Now before I deployed there I had heard of their active volcano: Mt Karthala, which measures just under 8000 ft in elevation. I had it in my mind to climb this mtn on a day off during my stay. I mentioned this to the Army Major who was our liaison there and he said that the army used this mtn for training all the time, with units doing force marches at least once a month up to the summit. He said that he would provide a couple of soldiers to accompany us on the climb, as parts of the carter were unstable and dangerous and you need to know the areas to avoid. So we scheduled to meet up with these guys at 0430 at a trailhead on the outskirts of the city. You have to start very early, as you needed to hike through the jungle canopy before sun up, as it is very hot and humid at the lower elevations. I say we, as I had talked my training partner; the Navy Chief into going with me. He was hesitant as he has very little experience with this type of stuff, but he was in excellent overall physical condition and in his early 30’s and I didn’t think he would have too much trouble. Not too much, LOL.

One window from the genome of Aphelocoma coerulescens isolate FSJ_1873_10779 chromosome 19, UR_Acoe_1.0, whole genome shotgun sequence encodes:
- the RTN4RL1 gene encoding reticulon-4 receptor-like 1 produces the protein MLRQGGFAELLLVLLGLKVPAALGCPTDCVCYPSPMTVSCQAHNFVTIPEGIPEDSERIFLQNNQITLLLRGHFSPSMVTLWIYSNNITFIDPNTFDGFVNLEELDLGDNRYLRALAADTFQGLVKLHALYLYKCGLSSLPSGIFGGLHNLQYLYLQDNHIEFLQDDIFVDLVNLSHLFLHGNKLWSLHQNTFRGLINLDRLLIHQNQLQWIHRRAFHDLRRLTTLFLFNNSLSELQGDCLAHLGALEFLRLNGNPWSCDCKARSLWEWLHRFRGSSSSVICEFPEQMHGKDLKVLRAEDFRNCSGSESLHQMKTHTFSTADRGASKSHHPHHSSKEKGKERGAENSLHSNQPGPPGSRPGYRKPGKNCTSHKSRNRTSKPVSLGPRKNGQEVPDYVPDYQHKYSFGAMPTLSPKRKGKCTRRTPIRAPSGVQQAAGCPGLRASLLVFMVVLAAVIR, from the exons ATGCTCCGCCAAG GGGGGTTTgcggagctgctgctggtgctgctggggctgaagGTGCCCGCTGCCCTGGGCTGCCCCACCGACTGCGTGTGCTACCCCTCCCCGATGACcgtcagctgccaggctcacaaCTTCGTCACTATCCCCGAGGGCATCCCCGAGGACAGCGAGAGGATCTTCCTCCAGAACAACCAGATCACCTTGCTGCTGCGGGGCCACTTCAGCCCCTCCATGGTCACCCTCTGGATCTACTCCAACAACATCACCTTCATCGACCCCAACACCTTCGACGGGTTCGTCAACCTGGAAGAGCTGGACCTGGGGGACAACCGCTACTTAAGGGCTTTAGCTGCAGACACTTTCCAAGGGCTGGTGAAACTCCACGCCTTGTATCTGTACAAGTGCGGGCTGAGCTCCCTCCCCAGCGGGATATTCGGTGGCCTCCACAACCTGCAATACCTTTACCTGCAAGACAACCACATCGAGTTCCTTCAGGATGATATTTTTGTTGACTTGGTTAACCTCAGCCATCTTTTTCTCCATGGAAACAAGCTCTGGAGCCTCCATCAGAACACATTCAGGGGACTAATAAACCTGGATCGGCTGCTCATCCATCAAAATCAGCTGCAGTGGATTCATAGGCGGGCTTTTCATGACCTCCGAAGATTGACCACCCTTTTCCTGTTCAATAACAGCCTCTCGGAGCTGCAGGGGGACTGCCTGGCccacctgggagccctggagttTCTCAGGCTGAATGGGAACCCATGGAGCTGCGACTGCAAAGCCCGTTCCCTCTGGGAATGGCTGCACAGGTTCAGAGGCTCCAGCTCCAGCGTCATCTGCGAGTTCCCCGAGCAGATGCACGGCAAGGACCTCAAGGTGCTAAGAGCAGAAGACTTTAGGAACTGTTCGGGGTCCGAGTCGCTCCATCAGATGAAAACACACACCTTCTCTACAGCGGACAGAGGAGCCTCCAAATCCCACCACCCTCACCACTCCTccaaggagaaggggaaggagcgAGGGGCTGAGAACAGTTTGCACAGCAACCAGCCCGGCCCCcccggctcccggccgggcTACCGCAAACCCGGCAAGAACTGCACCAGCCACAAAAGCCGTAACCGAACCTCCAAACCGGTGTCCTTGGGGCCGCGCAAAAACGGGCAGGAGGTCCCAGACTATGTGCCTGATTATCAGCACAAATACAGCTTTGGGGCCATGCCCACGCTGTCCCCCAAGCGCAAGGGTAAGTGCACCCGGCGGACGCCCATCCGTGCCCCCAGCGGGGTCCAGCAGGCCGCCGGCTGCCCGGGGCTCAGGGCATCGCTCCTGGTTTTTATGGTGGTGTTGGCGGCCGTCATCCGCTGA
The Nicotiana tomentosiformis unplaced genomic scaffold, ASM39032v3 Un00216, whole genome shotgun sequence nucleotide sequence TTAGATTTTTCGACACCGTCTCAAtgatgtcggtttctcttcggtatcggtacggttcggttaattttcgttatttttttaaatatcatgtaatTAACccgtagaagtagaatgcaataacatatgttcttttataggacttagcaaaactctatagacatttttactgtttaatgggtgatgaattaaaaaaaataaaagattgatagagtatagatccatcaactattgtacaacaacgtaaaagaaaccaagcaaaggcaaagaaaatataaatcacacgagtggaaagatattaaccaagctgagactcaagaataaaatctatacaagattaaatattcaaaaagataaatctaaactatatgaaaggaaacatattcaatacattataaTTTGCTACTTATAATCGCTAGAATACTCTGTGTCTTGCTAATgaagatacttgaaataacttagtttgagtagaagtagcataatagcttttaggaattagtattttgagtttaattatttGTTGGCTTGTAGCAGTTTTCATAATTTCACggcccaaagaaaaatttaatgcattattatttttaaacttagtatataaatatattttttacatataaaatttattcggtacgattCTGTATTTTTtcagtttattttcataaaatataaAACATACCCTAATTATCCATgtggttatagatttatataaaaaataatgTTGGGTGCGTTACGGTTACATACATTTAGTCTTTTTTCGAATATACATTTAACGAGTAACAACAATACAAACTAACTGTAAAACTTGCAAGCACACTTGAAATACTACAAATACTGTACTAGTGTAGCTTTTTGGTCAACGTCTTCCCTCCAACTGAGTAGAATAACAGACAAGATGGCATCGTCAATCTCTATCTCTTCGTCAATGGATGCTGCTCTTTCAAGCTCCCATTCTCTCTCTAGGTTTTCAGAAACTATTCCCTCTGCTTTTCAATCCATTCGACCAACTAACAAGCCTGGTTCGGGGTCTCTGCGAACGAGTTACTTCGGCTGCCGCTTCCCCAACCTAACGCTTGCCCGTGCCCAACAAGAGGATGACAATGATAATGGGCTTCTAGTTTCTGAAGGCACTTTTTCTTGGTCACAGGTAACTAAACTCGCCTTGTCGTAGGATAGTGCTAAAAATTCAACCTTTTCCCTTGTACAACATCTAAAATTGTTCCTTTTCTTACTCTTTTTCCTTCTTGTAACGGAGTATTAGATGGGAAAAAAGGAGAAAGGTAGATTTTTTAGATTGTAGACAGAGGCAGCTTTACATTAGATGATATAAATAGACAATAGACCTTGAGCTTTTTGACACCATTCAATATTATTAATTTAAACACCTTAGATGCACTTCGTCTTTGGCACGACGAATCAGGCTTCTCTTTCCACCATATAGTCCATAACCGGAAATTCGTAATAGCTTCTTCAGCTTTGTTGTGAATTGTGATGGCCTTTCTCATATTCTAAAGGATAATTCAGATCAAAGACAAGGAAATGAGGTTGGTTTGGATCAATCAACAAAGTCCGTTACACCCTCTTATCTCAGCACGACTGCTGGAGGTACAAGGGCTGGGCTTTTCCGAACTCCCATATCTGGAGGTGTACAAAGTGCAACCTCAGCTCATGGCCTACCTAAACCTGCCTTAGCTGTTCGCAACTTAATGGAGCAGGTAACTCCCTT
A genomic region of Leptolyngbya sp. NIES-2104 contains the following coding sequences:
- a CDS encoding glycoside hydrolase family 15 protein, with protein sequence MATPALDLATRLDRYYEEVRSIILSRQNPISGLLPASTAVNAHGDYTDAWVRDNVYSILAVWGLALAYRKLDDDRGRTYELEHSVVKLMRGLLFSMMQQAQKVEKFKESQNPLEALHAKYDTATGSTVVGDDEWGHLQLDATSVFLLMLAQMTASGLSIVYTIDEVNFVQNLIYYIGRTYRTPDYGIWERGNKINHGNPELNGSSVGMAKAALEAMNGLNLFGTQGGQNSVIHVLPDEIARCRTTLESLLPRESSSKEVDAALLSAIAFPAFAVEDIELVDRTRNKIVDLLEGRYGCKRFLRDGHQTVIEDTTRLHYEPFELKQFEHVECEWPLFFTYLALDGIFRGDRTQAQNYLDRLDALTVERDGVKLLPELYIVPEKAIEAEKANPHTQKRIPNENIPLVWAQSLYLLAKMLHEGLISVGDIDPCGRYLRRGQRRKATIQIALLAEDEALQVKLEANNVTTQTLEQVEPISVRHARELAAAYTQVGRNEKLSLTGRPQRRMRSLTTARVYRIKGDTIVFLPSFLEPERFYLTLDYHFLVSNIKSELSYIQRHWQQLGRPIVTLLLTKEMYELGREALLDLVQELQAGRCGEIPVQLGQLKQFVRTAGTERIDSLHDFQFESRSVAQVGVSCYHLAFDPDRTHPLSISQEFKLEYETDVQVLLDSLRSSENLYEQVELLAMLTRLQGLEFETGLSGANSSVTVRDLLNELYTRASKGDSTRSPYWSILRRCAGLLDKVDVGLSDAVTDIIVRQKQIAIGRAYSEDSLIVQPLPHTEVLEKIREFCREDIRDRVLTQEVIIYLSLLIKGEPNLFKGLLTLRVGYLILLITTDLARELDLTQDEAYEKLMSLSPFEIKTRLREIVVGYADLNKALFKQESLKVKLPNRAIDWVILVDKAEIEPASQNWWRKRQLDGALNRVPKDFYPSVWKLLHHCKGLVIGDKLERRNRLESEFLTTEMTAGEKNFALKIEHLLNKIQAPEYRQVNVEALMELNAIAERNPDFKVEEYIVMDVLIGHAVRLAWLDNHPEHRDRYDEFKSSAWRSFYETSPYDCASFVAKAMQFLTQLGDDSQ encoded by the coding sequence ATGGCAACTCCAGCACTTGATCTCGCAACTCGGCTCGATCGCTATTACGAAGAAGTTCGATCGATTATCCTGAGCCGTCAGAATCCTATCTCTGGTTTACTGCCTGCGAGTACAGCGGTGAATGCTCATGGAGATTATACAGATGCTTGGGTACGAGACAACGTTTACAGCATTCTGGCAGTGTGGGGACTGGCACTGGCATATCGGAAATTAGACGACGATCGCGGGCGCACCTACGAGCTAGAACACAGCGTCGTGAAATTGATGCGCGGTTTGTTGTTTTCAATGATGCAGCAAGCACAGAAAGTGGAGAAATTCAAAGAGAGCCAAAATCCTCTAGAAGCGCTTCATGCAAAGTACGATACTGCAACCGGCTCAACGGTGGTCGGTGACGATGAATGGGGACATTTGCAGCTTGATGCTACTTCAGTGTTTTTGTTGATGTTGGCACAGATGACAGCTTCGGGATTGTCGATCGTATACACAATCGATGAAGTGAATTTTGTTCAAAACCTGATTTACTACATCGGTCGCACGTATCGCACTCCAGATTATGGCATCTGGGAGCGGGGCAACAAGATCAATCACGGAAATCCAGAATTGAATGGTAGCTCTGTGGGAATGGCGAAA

So at zero dark thirty that Saturday morning our driver takes us to a very remote part of the city to meet up with the army guys. They were there dressed in old school woodland type cammies, standard leather boots and carrying (lightly filled) ALICE packs. Chief and I carried only about 25lbs each in day packs, which was mostly water as there is no where to get water once you leave the city. The round trip was to take 10-12 hours and I know better than to go light on water. Our guides were a Sgt and two Cpls. They all looked in their 20’s. They had the rough edged look of infantry guys used to the field. They spoke no English, and after they gave us a quick and dismissive once over, we all geared up and stepped off. The GPS on Chiefs phone said that we were starting at around 1100 ft elevation. The point and last guy each carried dull flashlights, aimed at our feet as it was pitch black under the tree canopy and you couldn’t see shit. The trail was very steep, rocky and root covered. But it was dry and well used, so we fell into a fast clip without too much stumbling around. As I started my military life as a Marine Infantryman I knew five minutes in what was up. All training humps, especially climbing humps always end up being a test of manhood. Back in the day we always wanted to hump the old guys dicks into the dirt (more often that not they did it to us) and I could tell this was how this was going to go. No biggie, not my first bus ride people, step it out boys and don’t worry about this old Jarhead.